Consecration of the Holy Supper, the Office, and Local Fellowship in Dispersion — Comments on Why “Livestream” Consecration is Dubious and Damaging

by Rev. John A. Frahm III

In his 1533 treatise, “The Private Mass and the Consecration of Priests,” Luther mentions how Christians in isolation in Turkey are advised to respond to their lack of clergy and their desire for the Holy Supper of Christ’s body and blood:

And what must the Christians do who are held captive in Turkey? They cannot receive the sacrament and have to be content with their faith and desire which they have for the sacrament and the ordinance of Christ, just as those who die before baptism are nevertheless saved by their faith and desire for baptism. What did the children of Israel do in Babylon when they were unable to have public worship at Jerusalem except in faith and in sincere desire and longing? Therefore, even if the church would have been robbed completely of the sacrament by the pope, still, because the ordinance of Christ remained in their hearts with faith and desire, it would nevertheless have been preserved thereby, as indeed now in our time there are many who outwardly do without the sacrament for they are not willing to honor and strengthen the pope’s abomination under one kind. For Christ’s ordinance and faith are two works of God which are capable of doing anything.[1]

Notice here in this radical situation, nay “emergency,” what Luther does not suggest or improvise.   The further one departs from the institution of Christ, the more doubt creeps into the picture and consequently the certainty and foundation of faith begins to fall away. The solidity of hope in Christ turns into nothing more than a wishful leap into the Deus absconditus (the “dark” unrevealed aspects of God, apart from His Word). Nothing can be more certain than that which is done according to the mandate and institution of Christ.   Faith clings not so much to what could possibly be in the abstract, nor to what we think “God would understand in our circumstances,” but rather to His mandate and institution and the promises therein.  

Luther makes the point in 1533, in “The Private Mass and the Consecration of Priests” that the reason why he holds to the position on the consecration he does is that all may be certain for faith. The private mass Luther is dealing with are masses performed by Roman priests for money often to release souls from purgatory. They are celebrating masses without the congregation gathered.   Such masses were done where none of the people communed, and the notion of the propitiatory sacrifice of the mass was promote in the Roman church.   The Lord’s Supper was turned into something human beings do rather than something Christ does.  In discussing the private mass, Luther says:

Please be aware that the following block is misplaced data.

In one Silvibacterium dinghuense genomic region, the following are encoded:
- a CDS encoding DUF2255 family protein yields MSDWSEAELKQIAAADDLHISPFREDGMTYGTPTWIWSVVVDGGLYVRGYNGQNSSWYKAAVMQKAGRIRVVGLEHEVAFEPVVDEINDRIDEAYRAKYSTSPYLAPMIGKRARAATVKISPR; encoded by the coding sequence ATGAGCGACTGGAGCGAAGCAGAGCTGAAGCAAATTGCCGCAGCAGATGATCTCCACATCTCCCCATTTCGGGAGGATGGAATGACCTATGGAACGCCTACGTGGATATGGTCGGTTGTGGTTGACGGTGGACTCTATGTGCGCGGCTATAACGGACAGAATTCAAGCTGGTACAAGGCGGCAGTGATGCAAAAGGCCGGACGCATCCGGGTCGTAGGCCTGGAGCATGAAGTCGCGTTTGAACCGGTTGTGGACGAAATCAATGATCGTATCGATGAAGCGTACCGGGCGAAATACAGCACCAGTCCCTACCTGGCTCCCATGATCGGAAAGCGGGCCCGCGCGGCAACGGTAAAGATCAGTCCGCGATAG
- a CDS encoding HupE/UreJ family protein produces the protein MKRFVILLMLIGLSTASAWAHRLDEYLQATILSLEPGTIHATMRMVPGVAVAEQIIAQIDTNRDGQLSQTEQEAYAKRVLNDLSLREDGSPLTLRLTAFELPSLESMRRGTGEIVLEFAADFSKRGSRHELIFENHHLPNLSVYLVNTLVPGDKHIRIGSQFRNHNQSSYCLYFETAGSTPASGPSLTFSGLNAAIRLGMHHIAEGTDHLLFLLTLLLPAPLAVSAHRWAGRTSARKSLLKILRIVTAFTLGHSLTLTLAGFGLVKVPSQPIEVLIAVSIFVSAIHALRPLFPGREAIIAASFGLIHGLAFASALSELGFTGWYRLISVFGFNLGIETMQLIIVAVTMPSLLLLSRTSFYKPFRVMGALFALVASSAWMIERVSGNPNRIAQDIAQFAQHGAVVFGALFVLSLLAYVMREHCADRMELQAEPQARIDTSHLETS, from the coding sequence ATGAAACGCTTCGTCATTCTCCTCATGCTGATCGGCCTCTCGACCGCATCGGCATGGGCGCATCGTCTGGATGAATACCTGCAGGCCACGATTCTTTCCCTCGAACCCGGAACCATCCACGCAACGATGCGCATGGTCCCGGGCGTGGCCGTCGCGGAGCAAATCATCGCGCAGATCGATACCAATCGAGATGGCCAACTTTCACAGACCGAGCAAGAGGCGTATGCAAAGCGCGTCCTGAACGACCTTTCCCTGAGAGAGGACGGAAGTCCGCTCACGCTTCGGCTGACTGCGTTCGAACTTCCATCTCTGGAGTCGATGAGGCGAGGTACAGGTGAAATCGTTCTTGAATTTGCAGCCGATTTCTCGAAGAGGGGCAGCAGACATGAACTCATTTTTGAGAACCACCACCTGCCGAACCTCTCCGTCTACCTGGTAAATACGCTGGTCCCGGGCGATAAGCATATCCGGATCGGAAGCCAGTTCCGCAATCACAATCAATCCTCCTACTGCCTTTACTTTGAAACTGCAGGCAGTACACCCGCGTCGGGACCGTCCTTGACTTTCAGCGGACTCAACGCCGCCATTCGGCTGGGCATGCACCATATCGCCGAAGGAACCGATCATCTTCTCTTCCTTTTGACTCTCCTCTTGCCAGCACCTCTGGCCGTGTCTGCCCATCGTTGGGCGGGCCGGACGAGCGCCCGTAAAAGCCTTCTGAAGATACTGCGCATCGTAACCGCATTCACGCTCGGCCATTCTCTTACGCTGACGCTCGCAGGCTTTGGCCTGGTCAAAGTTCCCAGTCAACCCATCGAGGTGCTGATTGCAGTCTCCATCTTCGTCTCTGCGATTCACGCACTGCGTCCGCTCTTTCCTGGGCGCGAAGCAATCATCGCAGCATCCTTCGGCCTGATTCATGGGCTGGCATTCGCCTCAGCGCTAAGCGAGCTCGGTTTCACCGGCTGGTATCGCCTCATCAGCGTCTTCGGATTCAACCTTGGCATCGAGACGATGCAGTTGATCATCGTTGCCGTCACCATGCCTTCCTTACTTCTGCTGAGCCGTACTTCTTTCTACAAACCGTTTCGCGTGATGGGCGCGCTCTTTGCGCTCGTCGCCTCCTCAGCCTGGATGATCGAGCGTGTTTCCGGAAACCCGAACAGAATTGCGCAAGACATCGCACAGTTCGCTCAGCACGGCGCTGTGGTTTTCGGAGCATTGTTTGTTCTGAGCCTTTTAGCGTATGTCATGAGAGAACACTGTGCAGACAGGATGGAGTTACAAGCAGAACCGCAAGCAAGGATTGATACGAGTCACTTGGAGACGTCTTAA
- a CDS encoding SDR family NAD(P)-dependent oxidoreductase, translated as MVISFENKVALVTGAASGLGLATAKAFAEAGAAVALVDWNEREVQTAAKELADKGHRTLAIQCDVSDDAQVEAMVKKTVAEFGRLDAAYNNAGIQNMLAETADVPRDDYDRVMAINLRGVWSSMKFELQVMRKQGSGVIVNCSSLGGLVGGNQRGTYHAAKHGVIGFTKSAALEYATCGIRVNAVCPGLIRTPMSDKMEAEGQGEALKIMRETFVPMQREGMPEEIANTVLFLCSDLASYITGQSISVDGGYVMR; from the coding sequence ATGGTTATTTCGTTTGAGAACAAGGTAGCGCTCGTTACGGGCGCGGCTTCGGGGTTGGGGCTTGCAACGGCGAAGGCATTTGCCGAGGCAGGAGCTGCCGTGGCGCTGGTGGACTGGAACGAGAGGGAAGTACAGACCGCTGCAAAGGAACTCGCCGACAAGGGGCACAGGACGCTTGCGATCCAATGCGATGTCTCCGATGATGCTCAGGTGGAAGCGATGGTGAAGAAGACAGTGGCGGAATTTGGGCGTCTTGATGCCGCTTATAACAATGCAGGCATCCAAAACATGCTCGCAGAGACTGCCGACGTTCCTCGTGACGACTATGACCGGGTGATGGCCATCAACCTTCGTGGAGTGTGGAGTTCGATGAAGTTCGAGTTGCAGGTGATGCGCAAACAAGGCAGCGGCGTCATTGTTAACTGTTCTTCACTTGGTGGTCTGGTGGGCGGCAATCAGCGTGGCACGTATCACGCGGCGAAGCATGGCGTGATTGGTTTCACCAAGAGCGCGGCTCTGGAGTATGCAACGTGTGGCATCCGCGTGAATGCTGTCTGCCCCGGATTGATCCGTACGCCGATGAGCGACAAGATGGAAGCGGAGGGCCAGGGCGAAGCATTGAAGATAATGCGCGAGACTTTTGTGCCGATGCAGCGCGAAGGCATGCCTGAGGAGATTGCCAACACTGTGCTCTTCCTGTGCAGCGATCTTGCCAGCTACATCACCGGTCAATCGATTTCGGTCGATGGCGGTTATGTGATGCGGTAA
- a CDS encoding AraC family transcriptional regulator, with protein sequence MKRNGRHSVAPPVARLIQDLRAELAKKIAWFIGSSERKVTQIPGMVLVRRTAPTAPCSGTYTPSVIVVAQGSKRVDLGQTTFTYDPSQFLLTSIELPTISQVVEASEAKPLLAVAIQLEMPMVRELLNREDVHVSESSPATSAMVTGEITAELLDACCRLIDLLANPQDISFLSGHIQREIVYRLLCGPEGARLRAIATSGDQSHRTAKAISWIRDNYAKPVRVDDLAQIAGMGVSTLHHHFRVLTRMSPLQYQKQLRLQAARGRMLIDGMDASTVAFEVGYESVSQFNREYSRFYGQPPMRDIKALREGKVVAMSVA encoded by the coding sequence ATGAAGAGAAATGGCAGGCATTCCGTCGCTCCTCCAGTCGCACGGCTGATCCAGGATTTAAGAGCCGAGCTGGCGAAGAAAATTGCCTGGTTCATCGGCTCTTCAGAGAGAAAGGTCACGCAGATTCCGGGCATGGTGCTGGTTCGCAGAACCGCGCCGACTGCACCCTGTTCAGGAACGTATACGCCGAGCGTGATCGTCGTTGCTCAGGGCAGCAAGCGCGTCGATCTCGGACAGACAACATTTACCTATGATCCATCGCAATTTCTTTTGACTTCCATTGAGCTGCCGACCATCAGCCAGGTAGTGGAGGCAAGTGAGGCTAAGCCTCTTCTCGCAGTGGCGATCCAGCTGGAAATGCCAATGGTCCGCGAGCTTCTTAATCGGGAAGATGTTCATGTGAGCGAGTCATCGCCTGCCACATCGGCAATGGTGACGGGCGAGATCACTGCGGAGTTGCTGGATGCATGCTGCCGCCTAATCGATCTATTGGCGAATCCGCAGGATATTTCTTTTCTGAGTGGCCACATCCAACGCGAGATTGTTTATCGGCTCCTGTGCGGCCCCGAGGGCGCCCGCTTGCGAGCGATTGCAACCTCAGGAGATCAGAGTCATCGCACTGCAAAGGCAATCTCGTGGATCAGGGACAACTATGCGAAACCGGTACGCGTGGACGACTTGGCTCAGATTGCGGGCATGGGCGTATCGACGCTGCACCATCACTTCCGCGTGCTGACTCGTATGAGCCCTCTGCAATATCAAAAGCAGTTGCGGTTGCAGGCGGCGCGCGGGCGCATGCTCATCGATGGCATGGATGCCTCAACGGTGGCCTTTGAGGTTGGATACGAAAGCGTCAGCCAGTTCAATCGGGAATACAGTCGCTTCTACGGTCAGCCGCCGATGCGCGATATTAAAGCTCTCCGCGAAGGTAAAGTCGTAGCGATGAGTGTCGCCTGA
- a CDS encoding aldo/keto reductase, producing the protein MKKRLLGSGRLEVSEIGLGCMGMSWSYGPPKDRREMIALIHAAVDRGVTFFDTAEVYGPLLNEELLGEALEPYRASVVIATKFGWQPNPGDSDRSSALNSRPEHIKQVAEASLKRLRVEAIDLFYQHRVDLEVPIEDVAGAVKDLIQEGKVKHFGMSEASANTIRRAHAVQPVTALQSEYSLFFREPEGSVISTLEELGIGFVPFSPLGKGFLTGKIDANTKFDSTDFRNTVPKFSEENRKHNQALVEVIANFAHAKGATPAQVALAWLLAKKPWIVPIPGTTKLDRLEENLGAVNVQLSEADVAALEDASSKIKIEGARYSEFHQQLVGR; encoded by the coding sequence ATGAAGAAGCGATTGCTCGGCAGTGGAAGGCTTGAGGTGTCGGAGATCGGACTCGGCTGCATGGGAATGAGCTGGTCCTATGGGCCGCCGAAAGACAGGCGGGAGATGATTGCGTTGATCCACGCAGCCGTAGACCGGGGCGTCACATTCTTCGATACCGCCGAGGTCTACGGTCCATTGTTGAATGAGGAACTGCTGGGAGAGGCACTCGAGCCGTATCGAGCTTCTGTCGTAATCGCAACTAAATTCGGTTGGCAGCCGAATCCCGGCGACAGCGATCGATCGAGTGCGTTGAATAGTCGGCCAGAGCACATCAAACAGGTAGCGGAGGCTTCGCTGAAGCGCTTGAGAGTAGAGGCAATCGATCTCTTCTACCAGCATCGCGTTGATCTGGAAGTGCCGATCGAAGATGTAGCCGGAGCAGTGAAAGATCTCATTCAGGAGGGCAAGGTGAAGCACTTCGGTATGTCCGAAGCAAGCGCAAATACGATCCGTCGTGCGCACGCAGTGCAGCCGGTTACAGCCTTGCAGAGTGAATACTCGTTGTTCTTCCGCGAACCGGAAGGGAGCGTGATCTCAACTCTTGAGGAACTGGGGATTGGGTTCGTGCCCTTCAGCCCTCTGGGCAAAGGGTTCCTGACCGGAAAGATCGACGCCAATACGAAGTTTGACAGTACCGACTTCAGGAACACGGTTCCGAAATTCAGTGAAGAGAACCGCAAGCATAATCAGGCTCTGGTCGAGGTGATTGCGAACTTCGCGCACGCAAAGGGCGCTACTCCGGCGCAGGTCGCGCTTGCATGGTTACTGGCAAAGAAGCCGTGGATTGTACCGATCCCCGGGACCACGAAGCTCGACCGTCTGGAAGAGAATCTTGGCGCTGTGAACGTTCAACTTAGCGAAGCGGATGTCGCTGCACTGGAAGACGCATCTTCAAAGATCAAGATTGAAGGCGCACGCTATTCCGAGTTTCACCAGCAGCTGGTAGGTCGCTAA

But I have not been commanded to perform the private mass and it is uncertain. In short, as St. Augustine says: Tene certum, dimitte incertum – “Rely on what is certain and abandon what is uncertain.” Yes, I even add, because it is uncertain whether the body and blood of Christ are present in the private mass and because it is certainly a purely human trifle, therefore you should never in your life believe that Christ’s body and blood are present; for faith should be sure of its affairs and have a sure basis concerning which one must not and should not be in doubt.[2]

Luther notes the instrumentality of the called servant:

So it is not our work or speaking but the command and ordinance of Christ which make the bread the body and the wine the blood, beginning with the first Lord’s Supper and continuing to the end of the world, and it is administered daily through our ministry or office.[3]

Throughout this treatise Luther deals with the certainty for faith which comes from heeding the institution of Christ.   Previously, in 1527, Luther wrote in his tremendous, “That These Words of Christ, ‘This is My Body,’ Etc., Still Stand Firm Against the Fanatics,” in summary form:

We know, however, that it is the Lord’s Supper, in name and in reality, not the supper of Christians.   For the Lord not only instituted it, but also prepares and gives it himself, and is himself cook, butler, food, and drink, as we have demonstrated our belief above.   Christ does not say, in commanding and instituting it, “Do this as your summons to mutual recognition and love,” but, “Do this in remembrance of me” [Luke 22:19, I Cor. 11:24].[4]